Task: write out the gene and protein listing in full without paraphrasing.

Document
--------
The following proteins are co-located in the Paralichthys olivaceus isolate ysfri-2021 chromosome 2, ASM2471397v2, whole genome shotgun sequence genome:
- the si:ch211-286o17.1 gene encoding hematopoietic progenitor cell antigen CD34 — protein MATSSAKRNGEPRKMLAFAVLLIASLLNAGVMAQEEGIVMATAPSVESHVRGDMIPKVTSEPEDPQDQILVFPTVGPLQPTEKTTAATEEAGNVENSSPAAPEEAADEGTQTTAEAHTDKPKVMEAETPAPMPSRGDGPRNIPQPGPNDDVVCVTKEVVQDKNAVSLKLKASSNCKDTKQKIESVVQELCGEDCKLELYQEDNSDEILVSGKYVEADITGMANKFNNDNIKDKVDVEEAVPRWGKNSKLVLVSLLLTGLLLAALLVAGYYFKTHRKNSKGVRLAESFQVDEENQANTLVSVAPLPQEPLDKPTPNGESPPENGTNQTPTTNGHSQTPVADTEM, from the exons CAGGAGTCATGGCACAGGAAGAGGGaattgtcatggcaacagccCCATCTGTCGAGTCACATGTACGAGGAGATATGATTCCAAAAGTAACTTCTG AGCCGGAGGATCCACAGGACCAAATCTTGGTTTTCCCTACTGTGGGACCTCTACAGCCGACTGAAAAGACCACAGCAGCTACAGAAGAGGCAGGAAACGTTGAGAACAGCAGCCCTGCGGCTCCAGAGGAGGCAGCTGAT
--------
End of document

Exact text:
The following proteins are co-located in the Paralichthys olivaceus isolate ysfri-2021 chromosome 2, ASM2471397v2, whole genome shotgun sequence genome:
- the si:ch211-286o17.1 gene encoding hematopoietic progenitor cell antigen CD34 — protein MATSSAKRNGEPRKMLAFAVLLIASLLNAGVMAQEEGIVMATAPSVESHVRGDMIPKVTSEPEDPQDQILVFPTVGPLQPTEKTTAATEEAGNVENSSPAAPEEAADEGTQTTAEAHTDKPKVMEAETPAPMPSRGDGPRNIPQPGPNDDVVCVTKEVVQDKNAVSLKLKASSNCKDTKQKIESVVQELCGEDCKLELYQEDNSDEILVSGKYVEADITGMANKFNNDNIKDKVDVEEAVPRWGKNSKLVLVSLLLTGLLLAALLVAGYYFKTHRKNSKGVRLAESFQVDEENQANTLVSVAPLPQEPLDKPTPNGESPPENGTNQTPTTNGHSQTPVADTEM, from the exons CAGGAGTCATGGCACAGGAAGAGGGaattgtcatggcaacagccCCATCTGTCGAGTCACATGTACGAGGAGATATGATTCCAAAAGTAACTTCTG AGCCGGAGGATCCACAGGACCAAATCTTGGTTTTCCCTACTGTGGGACCTCTACAGCCGACTGAAAAGACCACAGCAGCTACAGAAGAGGCAGGAAACGTTGAGAACAGCAGCCCTGCGGCTCCAGAGGAGGCAGCTGAT